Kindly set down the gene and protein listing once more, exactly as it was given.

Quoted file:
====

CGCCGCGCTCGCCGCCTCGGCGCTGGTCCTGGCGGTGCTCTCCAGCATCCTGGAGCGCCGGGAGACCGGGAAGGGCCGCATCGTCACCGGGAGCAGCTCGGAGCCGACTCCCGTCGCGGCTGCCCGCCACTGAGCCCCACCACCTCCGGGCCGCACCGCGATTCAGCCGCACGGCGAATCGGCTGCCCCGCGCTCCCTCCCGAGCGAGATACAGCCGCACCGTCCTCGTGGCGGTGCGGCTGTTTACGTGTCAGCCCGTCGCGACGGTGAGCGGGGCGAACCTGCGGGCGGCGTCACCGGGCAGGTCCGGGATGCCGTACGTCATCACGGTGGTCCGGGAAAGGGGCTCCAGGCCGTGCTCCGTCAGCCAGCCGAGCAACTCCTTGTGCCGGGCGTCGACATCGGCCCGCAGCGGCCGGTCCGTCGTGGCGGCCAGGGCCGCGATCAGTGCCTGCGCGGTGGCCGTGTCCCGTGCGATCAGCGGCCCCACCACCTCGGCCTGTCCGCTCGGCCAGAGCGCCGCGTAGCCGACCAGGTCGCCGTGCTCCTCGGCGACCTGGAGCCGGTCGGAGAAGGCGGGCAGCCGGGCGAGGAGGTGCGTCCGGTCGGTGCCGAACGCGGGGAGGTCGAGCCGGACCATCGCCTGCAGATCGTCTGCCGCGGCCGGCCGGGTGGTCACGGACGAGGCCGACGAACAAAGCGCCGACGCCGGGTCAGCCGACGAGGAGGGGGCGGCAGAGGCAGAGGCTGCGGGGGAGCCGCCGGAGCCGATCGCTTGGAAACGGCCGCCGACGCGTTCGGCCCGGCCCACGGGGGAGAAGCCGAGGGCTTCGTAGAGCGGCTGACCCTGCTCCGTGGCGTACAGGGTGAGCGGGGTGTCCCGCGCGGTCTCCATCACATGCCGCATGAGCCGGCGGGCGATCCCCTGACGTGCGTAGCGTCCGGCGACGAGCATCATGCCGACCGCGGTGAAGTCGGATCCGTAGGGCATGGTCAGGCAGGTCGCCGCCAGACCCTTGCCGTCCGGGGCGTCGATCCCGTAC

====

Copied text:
CGCCGCGCTCGCCGCCTCGGCGCTGGTCCTGGCGGTGCTCTCCAGCATCCTGGAGCGCCGGGAGACCGGGAAGGGCCGCATCGTCACCGGGAGCAGCTCGGAGCCGACTCCCGTCGCGGCTGCCCGCCACTGAGCCCCACCACCTCCGGGCCGCACCGCGATTCAGCCGCACGGCGAATCGGCTGCCCCGCGCTCCCTCCCGAGCGAGATACAGCCGCACCGTCCTCGTGGCGGTGCGGCTGTTTACGTGTCAGCCCGTCGCGACGGTGAGCGGGGCGAACCTGCGGGCGGCGTCACCGGGCAGGTCCGGGATGCCGTACGTCATCACGGTGGTCCGGGAAAGGGGCTCCAGGCCGTGCTCCGTCAGCCAGCCGAGCAACTCCTTGTGCCGGGCGTCGACATCGGCCCGCAGCGGCCGGTCCGTCGTGGCGGCCAGGGCCGCGATCAGTGCCTGCGCGGTGGCCGTGTCCCGTGCGATCAGCGGCCCCACCACCTCGGCCTGTCCGCTCGGCCAGAGCGCCGCGTAGCCGACCAGGTCGCCGTGCTCCTCGGCGACCTGGAGCCGGTCGGAGAAGGCGGGCAGCCGGGCGAGGAGGTGCGTCCGGTCGGTGCCGAACGCGGGGAGGTCGAGCCGGACCATCGCCTGCAGATCGTCTGCCGCGGCCGGCCGGGTGGTCACGGACGAGGCCGACGAACAAAGCGCCGACGCCGGGTCAGCCGACGAGGAGGGGGCGGCAGAGGCAGAGGCTGCGGGGGAGCCGCCGGAGCCGATCGCTTGGAAACGGCCGCCGACGCGTTCGGCCCGGCCCACGGGGGAGAAGCCGAGGGCTTCGTAGAGCGGCTGACCCTGCTCCGTGGCGTACAGGGTGAGCGGGGTGTCCCGCGCGGTCTCCATCACATGCCGCATGAGCCGGCGGGCGATCCCCTGACGTGCGTAGCGTCCGGCGACGAGCATCATGCCGACCGCGGTGAAGTCGGATCCGTAGGGCATGGTCAGGCAGGTCGCCGCCAGACCCTTGCCGTCCGGGGCGTCGATCCCGTAC